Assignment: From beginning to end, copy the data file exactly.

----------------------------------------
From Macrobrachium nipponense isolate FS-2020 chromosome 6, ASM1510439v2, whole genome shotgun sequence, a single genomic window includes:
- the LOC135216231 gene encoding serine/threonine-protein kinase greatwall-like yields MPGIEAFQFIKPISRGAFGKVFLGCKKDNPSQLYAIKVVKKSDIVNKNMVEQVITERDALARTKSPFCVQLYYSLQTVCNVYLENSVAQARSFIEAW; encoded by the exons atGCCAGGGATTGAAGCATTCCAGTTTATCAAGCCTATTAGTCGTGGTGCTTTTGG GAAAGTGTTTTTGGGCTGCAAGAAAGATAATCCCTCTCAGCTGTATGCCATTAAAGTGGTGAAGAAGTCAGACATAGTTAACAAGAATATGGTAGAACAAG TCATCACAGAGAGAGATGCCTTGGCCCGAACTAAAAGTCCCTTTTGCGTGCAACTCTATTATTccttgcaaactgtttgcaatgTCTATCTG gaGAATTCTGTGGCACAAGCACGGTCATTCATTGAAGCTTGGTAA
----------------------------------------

From Macrobrachium nipponense isolate FS-2020 chromosome 6, ASM1510439v2, whole genome shotgun sequence, a single genomic window includes:
- the LOC135216231 gene encoding serine/threonine-protein kinase greatwall-like yields MPGIEAFQFIKPISRGAFGKVFLGCKKDNPSQLYAIKVVKKSDIVNKNMVEQVITERDALARTKSPFCVQLYYSLQTVCNVYLENSVAQARSFIEAW; encoded by the exons atGCCAGGGATTGAAGCATTCCAGTTTATCAAGCCTATTAGTCGTGGTGCTTTTGG GAAAGTGTTTTTGGGCTGCAAGAAAGATAATCCCTCTCAGCTGTATGCCATTAAAGTGGTGAAGAAGTCAGACATAGTTAACAAGAATATGGTAGAACAAG TCATCACAGAGAGAGATGCCTTGGCCCGAACTAAAAGTCCCTTTTGCGTGCAACTCTATTATTccttgcaaactgtttgcaatgTCTATCTG gaGAATTCTGTGGCACAAGCACGGTCATTCATTGAAGCTTGGTAA